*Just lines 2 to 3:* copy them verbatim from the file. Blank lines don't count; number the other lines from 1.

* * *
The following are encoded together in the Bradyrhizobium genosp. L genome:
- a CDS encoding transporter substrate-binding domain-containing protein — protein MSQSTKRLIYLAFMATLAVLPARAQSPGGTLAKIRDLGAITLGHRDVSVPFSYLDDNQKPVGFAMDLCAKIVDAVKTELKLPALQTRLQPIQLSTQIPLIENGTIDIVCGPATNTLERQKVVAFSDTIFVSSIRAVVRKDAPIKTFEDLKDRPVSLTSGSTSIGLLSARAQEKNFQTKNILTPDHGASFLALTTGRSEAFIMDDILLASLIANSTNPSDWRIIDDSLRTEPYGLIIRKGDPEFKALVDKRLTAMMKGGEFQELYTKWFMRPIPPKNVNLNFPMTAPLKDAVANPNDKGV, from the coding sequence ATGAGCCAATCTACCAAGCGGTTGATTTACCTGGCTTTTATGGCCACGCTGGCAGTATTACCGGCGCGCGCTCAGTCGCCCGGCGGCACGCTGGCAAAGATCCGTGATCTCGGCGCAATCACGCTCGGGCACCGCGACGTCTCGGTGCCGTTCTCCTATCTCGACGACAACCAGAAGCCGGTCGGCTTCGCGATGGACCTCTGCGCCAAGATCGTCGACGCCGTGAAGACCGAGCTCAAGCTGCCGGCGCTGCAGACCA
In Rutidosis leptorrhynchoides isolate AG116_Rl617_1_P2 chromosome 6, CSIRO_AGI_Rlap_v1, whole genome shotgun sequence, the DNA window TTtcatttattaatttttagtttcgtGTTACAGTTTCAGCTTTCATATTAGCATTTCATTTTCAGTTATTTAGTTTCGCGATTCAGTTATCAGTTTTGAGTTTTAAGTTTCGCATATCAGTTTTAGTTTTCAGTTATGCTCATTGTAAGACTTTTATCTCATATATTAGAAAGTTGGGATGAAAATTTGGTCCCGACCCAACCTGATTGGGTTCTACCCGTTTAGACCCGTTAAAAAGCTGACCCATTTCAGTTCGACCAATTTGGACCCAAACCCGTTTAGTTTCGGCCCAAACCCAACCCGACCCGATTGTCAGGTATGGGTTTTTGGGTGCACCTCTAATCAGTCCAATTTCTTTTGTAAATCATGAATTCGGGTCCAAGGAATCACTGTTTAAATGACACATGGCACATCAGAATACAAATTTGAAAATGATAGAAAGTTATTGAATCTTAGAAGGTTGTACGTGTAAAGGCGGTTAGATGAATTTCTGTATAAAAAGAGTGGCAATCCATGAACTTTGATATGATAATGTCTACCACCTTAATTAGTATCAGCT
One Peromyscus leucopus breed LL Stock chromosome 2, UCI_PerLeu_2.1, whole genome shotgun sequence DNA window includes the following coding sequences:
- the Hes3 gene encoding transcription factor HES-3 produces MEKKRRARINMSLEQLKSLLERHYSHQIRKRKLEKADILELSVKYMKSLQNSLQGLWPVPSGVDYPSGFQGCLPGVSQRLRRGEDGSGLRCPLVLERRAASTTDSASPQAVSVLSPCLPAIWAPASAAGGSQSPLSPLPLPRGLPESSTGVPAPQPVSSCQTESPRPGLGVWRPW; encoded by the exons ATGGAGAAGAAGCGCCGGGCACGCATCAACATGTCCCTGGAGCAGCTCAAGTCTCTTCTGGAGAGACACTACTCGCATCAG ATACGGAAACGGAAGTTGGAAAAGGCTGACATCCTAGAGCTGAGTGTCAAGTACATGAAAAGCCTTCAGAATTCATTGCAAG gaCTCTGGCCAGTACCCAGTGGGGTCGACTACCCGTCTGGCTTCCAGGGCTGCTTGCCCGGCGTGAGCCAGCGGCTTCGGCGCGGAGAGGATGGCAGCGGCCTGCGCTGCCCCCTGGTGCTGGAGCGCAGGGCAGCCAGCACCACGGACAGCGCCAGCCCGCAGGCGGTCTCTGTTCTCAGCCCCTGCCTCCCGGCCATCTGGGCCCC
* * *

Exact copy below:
- a CDS encoding transporter substrate-binding domain-containing protein — protein MSQSTKRLIYLAFMATLAVLPARAQSPGGTLAKIRDLGAITLGHRDVSVPFSYLDDNQKPVGFAMDLCAKIVDAVKTELKLPALQTRLQPIQLSTQIPLIENGTIDIVCGPATNTLERQKVVAFSDTIFVSSIRAVVRKDAPIKTFEDLKDRPVSLTSGSTSIGLLSARAQEKNFQTKNILTPDHGASFLALTTGRSEAFIMDDILLASLIANSTNPSDWRIIDDSLRTEPYGLIIRKGDPEFKALVDKRLTAMMKGGEFQELYTKWFMRPIPPKNVNLNFPMTAPLKDAVANPNDKGV, from the coding sequence ATGAGCCAATCTACCAAGCGGTTGATTTACCTGGCTTTTATGGCCACGCTGGCAGTATTACCGGCGCGCGCTCAGTCGCCCGGCGGCACGCTGGCAAAGATCCGTGATCTCGGCGCAATCACGCTCGGGCACCGCGACGTCTCGGTGCCGTTCTCCTATCTCGACGACAACCAGAAGCCGGTCGGCTTCGCGATGGACCTCTGCGCCAAGATCGTCGACGCCGTGAAGACCGAGCTCAAGCTGCCGGCGCTGCAGACCA
In Rutidosis leptorrhynchoides isolate AG116_Rl617_1_P2 chromosome 6, CSIRO_AGI_Rlap_v1, whole genome shotgun sequence, the DNA window TTtcatttattaatttttagtttcgtGTTACAGTTTCAGCTTTCATATTAGCATTTCATTTTCAGTTATTTAGTTTCGCGATTCAGTTATCAGTTTTGAGTTTTAAGTTTCGCATATCAGTTTTAGTTTTCAGTTATGCTCATTGTAAGACTTTTATCTCATATATTAGAAAGTTGGGATGAAAATTTGGTCCCGACCCAACCTGATTGGGTTCTACCCGTTTAGACCCGTTAAAAAGCTGACCCATTTCAGTTCGACCAATTTGGACCCAAACCCGTTTAGTTTCGGCCCAAACCCAACCCGACCCGATTGTCAGGTATGGGTTTTTGGGTGCACCTCTAATCAGTCCAATTTCTTTTGTAAATCATGAATTCGGGTCCAAGGAATCACTGTTTAAATGACACATGGCACATCAGAATACAAATTTGAAAATGATAGAAAGTTATTGAATCTTAGAAGGTTGTACGTGTAAAGGCGGTTAGATGAATTTCTGTATAAAAAGAGTGGCAATCCATGAACTTTGATATGATAATGTCTACCACCTTAATTAGTATCAGCT